In the finals, LeBron finally gets his shot against Derrick Rose, who in the regular season stole an MVP award many believed should have gone to King James. LeBron’s defense on Rose in the final minutes of Games 2, 4 and 5 ultimately proves too great for Chicago to overcome, as the Clippers win the first championship in franchise history as the rest of the league begins mentally preparing themselves for the Age of LeBron.
But all is not well in Clipperland. With Eric Gordon’s contract extension already in place along with LeBron’s max deal, Donald Sterling refuses to offer a max extension to Blake Griffin, citing the league’s new punitive luxury tax rules. Griffin, already bitter at his lack of recognition for his part in LA’s championship, begins to privately feud with LeBron over alpha dog status in the Clipper locker room.
Midway through the season, LeBron takes the feud public, claiming Griffin is “more concerned with winning dunk contests than rings.” Despite the best efforts of veteran addition Chauncey Billups, the unthinkable happens in the spring: the Clippers lose the Western Conference Finals to Oklahoma City thanks to a Game 6 barrage by James Harden.
Despite LeBron’s pleas, Griffin accepts a qualifying offer in the offseason rather than a long-term extension, vowing to become a free agent the following summer. Eric Gordon publicly questions Griffin’s commitment to winning, DeAndre Jordan fires back, and the entire Clippers locker room falls into a state of complete chaos. It is so bad that Sterling, sensing the tension that might destroy his finally relevant franchise, fires coach Vinny Del Negro and offers the job to the now-retired Phil Jackson.
After a week of consideration, Jackson turns down the offer, instead filling the vacancy at his old job after Kobe Bryant practically begs him to replace Mike Brown. The Clippers, now desperate to please all of their stars, are turned down by both Tom Izzo and Mike Krzyzewski, eventually settle on Stan Van Gundy.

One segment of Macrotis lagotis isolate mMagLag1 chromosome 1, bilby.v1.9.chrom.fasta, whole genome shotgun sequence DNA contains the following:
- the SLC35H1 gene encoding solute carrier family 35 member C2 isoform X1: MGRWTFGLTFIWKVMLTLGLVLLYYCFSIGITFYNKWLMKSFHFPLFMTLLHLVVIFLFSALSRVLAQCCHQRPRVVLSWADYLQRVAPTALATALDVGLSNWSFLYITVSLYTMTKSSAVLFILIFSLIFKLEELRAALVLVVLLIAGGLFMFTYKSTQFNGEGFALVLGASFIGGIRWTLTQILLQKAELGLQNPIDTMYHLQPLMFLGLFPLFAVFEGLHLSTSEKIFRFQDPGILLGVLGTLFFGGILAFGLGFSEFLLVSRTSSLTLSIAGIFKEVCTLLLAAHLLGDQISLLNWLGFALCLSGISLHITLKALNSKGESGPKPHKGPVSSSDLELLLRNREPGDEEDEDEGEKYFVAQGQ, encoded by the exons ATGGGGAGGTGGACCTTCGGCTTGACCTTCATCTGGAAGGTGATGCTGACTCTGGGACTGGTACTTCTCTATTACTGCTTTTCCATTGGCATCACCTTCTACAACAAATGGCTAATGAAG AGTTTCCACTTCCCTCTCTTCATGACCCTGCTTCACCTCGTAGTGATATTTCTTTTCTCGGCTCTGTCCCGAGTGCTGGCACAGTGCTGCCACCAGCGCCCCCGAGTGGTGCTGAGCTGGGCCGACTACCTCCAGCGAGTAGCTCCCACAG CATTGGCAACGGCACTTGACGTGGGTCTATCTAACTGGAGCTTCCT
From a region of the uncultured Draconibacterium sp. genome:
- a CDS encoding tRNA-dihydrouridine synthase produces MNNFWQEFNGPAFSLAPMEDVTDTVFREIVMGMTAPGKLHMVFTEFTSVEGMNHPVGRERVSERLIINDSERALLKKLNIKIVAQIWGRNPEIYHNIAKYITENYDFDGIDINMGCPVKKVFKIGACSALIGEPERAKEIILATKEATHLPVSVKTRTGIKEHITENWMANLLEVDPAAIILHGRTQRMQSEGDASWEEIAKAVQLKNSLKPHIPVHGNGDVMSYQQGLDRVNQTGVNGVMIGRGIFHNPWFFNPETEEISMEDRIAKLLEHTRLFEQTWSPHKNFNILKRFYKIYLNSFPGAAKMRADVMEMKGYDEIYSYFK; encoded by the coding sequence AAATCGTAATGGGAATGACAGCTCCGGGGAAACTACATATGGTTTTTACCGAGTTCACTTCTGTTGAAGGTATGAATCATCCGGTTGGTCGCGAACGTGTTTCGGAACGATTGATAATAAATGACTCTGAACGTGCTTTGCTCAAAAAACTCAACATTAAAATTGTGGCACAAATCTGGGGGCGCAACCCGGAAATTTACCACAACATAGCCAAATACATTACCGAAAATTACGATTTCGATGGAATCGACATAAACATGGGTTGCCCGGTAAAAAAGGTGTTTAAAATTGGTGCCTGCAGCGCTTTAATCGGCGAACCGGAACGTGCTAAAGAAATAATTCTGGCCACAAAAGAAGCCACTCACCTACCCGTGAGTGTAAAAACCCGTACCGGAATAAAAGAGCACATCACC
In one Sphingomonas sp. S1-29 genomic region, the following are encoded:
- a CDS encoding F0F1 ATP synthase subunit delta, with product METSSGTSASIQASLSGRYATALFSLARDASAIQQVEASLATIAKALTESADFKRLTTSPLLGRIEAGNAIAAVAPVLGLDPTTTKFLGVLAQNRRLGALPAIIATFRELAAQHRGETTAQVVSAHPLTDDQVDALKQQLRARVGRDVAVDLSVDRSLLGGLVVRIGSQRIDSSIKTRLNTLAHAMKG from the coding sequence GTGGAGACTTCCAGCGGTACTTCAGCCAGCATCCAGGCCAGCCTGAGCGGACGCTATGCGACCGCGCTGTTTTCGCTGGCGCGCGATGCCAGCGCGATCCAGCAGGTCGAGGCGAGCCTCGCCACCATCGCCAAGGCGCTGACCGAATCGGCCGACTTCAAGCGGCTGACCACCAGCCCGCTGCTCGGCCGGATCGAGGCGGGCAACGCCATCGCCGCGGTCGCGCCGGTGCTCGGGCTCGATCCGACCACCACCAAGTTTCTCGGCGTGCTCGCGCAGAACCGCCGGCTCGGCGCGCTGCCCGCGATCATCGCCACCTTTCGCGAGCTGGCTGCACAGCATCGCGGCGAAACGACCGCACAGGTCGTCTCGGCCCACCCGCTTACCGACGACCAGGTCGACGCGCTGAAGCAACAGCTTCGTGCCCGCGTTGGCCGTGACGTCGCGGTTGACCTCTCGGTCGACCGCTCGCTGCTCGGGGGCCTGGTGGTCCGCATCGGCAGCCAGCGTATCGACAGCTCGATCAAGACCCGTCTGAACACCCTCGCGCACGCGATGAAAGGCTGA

The hire turns out to be a disaster. LeBron and Blake simply cannot get over their differences, stumbling all the way down to the No. 5 seed in the West. Despite a first round “upset” over Denver, they are swept by the Thunder in the second round, who go on to beat Jackson’s Lakers and Parker’s Knicks to win their second consecutive championship.
At the stroke of midnight on the first day of free agency, Blake Griffin announces that he is taking his talents to Houston to give the Rockets the star they’ve spent years waiting for, citing how wanted they made him feel and his desire to be close to his Oklahoma home.
LeBron takes more time with his second free agency decision. Ultimately he decides he must find a team and organization that values winning as much as he does. Where better than across the hall? Chris Paul, Kobe Bryant and Phil Jackson openly campaign to bring the King to his rightful Los Angeles destination. Citing Jackson’s history, Paul’s unselfishness, and Bryant’s “unbridled commitment to winning championships,” LeBron begins a new journey with the Lakers as he searches for that elusive second ring.
By: Sam Quinn